The Final FY 19 State Budget Is Out! Successes – Thanks to the Governor and Legislature for their support of vulnerable youth and families and the nonprofits that serve them with the following in the FY 19 state budget:
- The current structure of funding child welfare preventive and protective programs in New York City was preserved. NYC will continue to receive 62% of costs funded by the state in an open-ended reimbursement similar to all other counties.
- $6 million was secured in the budget for support of the Foster Youth College Success Initiative. This is an increase of $1.5 million from last year! This initiative will provide critical support for youth already attending college and a new freshman cohort.
- Up to $30 million of combined state and federal funds will be made available to create six new mental and behavioral health (SPA) services for New York City’s Children.
- $10 million was secured in capital funding for children’s behavioral health providers to support the preservation, restructuring or expansion of services. This will be combined with the $10 million from last year’s budget that has not yet been released for a total of $20 million.
- $100k was included in the final budget for the Child Welfare Worker Incentive Scholarship Program and NYS Child Welfare Worker Incentive Loan Forgiveness program. Combined with last year’s funding of $100k the total funding for both programs is $200k.
- $15 million has been included in the budget to cover costs related to increases in the minimum wage for state contracted human services organizations.
- $3 million is restored for the Safe Harbour for sexually exploited youth program.
- Licensure exemption – New York State permanently ends this exemption while preserving the ability of various degree holders to continue to practice within OCFS, OMH and other programs. The final agreement sets forth new parameters for the “scope of practice” for unlicensed and non-LCSWs staff, but preserves the ability to develop treatment planning and diagnose when appropriately part of a team with a licensed professional.
- The final budget delivered on its promise to eliminate the $41.4 million in funding needed for Close to Home, a community-based rehabilitation program for justice-involved youth ages 16 and younger.
- $100 million was secured for Raise the Age which will enable the implementation of this important legislation to treat 16 and 17 year olds who are arrested with the rehabilitative supports and services they need in the community. However, there is no language that provides NYC access to the $100 million in funding.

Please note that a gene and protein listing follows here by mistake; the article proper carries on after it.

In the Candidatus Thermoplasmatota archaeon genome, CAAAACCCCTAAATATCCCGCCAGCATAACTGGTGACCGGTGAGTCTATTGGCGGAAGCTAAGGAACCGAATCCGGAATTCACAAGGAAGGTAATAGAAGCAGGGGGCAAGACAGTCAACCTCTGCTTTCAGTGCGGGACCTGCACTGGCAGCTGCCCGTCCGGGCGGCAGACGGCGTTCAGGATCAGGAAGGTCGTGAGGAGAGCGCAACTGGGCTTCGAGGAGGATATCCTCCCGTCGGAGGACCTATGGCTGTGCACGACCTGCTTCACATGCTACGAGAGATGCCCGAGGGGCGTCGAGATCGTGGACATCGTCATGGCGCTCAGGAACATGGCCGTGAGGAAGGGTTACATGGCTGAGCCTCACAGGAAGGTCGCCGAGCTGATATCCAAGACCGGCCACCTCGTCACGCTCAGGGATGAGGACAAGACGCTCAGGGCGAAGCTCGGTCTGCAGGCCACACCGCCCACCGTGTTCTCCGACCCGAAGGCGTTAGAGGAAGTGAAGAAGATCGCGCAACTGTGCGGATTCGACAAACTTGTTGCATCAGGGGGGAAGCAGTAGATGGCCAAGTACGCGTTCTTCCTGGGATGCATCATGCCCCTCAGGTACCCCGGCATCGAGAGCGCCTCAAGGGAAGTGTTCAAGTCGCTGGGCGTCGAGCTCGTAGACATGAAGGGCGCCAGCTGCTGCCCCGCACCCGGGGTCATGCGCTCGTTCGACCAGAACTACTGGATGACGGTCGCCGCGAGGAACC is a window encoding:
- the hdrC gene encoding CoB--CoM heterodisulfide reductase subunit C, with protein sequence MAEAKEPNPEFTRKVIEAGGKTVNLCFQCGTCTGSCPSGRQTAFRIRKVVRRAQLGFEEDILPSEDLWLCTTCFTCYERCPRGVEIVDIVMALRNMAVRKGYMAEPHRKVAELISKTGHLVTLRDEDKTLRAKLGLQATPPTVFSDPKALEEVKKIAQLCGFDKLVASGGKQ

Other nonprofit budget news:
- $7 million has been included into the Executive budget for Post Adoption Services, which is level funded (same amount) from last year’s budget.
- The Foster Care Block Grant has also been level funded from last year.
- The Nonprofit Infrastructure Capital Investment Program (NICIP) has been level funded with last year’s amount of $120 million that has not yet been released. Although the NICIP was not expanded this year, nonprofits will become eligible entities to apply for the State and Municipalities (SAM) Facilities Program.
Upcoming issues to watch:
- The Child Victims Act failed to gain passage into law even though it passes with overwhelming support by the State Assembly every year. In its current form, the legislation extends the statute of limitation to age 50 in civil cases and age 28 in criminal cases. The one-year revival period was created to give victims more time to take legal action before the statute of limitations is over. This legislation also adds the legal tool of discovery which forces institutions to publically provide names and locations of pedophiles and predators. – JCCA calls for the Child Victims Act to be passed into law.
- The Maximum State Aid Rate (MSAR) was increased last year by 2% after seven years of stagnant rates. We will need the support of the Governor and legislature to achieve a MSAR package effective July 1, 2018 that truly reflects the needs of our agencies and the children and families we serve. Our request includes an annual increase of 4% as well as salary increases for foster care workers that mirror support provided to other direct care workers in the budget process. – JCCA is in full support of COFCCA’s request for 4% increase in funding for foster care that can incorporate salary increases through the Maximum State Aid Rates (MSARS) that are set post-budget between the Office of Child and Family Services (OCFS) and the Division of Budget (DOB).